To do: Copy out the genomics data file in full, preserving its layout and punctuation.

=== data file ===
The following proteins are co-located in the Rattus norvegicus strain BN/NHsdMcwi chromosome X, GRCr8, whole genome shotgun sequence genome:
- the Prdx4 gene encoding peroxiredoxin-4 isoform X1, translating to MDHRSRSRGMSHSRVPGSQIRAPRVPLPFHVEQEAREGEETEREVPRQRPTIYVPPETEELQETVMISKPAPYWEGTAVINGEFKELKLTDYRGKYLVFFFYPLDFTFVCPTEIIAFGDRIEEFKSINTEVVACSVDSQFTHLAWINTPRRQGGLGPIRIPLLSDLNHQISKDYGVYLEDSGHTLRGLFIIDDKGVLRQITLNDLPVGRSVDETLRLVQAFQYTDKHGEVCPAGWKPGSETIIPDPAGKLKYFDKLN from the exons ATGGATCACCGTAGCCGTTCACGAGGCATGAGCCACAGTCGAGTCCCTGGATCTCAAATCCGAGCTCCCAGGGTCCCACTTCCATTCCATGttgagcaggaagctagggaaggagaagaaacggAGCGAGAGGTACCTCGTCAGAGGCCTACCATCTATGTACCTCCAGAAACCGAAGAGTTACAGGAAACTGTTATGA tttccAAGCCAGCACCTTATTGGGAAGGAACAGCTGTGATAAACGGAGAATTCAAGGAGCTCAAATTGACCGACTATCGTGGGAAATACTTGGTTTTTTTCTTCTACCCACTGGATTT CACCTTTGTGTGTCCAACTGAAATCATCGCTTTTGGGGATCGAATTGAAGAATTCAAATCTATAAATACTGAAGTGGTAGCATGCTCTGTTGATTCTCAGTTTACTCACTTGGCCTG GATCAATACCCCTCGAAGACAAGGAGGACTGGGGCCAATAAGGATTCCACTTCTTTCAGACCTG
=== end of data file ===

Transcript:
The following proteins are co-located in the Rattus norvegicus strain BN/NHsdMcwi chromosome X, GRCr8, whole genome shotgun sequence genome:
- the Prdx4 gene encoding peroxiredoxin-4 isoform X1, translating to MDHRSRSRGMSHSRVPGSQIRAPRVPLPFHVEQEAREGEETEREVPRQRPTIYVPPETEELQETVMISKPAPYWEGTAVINGEFKELKLTDYRGKYLVFFFYPLDFTFVCPTEIIAFGDRIEEFKSINTEVVACSVDSQFTHLAWINTPRRQGGLGPIRIPLLSDLNHQISKDYGVYLEDSGHTLRGLFIIDDKGVLRQITLNDLPVGRSVDETLRLVQAFQYTDKHGEVCPAGWKPGSETIIPDPAGKLKYFDKLN from the exons ATGGATCACCGTAGCCGTTCACGAGGCATGAGCCACAGTCGAGTCCCTGGATCTCAAATCCGAGCTCCCAGGGTCCCACTTCCATTCCATGttgagcaggaagctagggaaggagaagaaacggAGCGAGAGGTACCTCGTCAGAGGCCTACCATCTATGTACCTCCAGAAACCGAAGAGTTACAGGAAACTGTTATGA tttccAAGCCAGCACCTTATTGGGAAGGAACAGCTGTGATAAACGGAGAATTCAAGGAGCTCAAATTGACCGACTATCGTGGGAAATACTTGGTTTTTTTCTTCTACCCACTGGATTT CACCTTTGTGTGTCCAACTGAAATCATCGCTTTTGGGGATCGAATTGAAGAATTCAAATCTATAAATACTGAAGTGGTAGCATGCTCTGTTGATTCTCAGTTTACTCACTTGGCCTG GATCAATACCCCTCGAAGACAAGGAGGACTGGGGCCAATAAGGATTCCACTTCTTTCAGACCTG